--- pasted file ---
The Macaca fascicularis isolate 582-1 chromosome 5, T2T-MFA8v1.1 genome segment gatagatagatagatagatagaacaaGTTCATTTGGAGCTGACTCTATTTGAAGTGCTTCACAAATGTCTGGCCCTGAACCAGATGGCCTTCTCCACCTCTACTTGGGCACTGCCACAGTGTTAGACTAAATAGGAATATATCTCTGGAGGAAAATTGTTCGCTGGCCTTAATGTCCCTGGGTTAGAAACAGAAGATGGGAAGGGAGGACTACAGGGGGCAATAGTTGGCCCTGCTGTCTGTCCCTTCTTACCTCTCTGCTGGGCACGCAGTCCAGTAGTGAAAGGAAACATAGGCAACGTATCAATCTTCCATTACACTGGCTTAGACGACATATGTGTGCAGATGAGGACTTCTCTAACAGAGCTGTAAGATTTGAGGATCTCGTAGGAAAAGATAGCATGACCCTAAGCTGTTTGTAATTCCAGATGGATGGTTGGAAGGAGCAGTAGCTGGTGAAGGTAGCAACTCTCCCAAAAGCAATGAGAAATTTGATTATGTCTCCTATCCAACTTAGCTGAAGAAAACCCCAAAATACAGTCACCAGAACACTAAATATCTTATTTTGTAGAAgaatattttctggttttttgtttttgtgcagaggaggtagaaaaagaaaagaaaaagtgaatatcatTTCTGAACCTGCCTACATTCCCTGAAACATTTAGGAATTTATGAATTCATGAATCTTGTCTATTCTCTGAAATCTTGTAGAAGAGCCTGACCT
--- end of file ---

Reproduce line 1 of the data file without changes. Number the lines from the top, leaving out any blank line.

The Macaca fascicularis isolate 582-1 chromosome 5, T2T-MFA8v1.1 genome segment gatagatagatagatagatagaacaaGTTCATTTGGAGCTGACTCTATTTGAAGTGCTTCACAAATGTCTGGCCCTGAACCAGATGGCCTTCTCCACCTCTACTTGGGCACTGCCACAGTGTTAGACTAAATAGGAATATATCTCTGGAGGAAAATTGTTCGCTGGCCTTAATGTCCCTGGGTTAGAAACAGAAGATGGGAAGGGAGGACTACAGGGGGCAATAGTTGGCCCTGCTGTCTGTCCCTTCTTACCTCTCTGCTGGGCACGCAGTCCAGTAGTGAAAGGAAACATAGGCAACGTATCAATCTTCCATTACACTGGCTTAGACGACATATGTGTGCAGATGAGGACTTCTCTAACAGAGCTGTAAGATTTGAGGATCTCGTAGGAAAAGATAGCATGACCCTAAGCTGTTTGTAATTCCAGATGGATGGTTGGAAGGAGCAGTAGCTGGTGAAGGTAGCAACTCTCCCAAAAGCAATGAGAAATTTGATTATGTCTCCTATCCAACTTAGCTGAAGAAAACCCCAAAATACAGTCACCAGAACACTAAATATCTTATTTTGTAGAAgaatattttctggttttttgtttttgtgcagaggaggtagaaaaagaaaagaaaaagtgaatatcatTTCTGAACCTGCCTACATTCCCTGAAACATTTAGGAATTTATGAATTCATGAATCTTGTCTATTCTCTGAAATCTTGTAGAAGAGCCTGACCT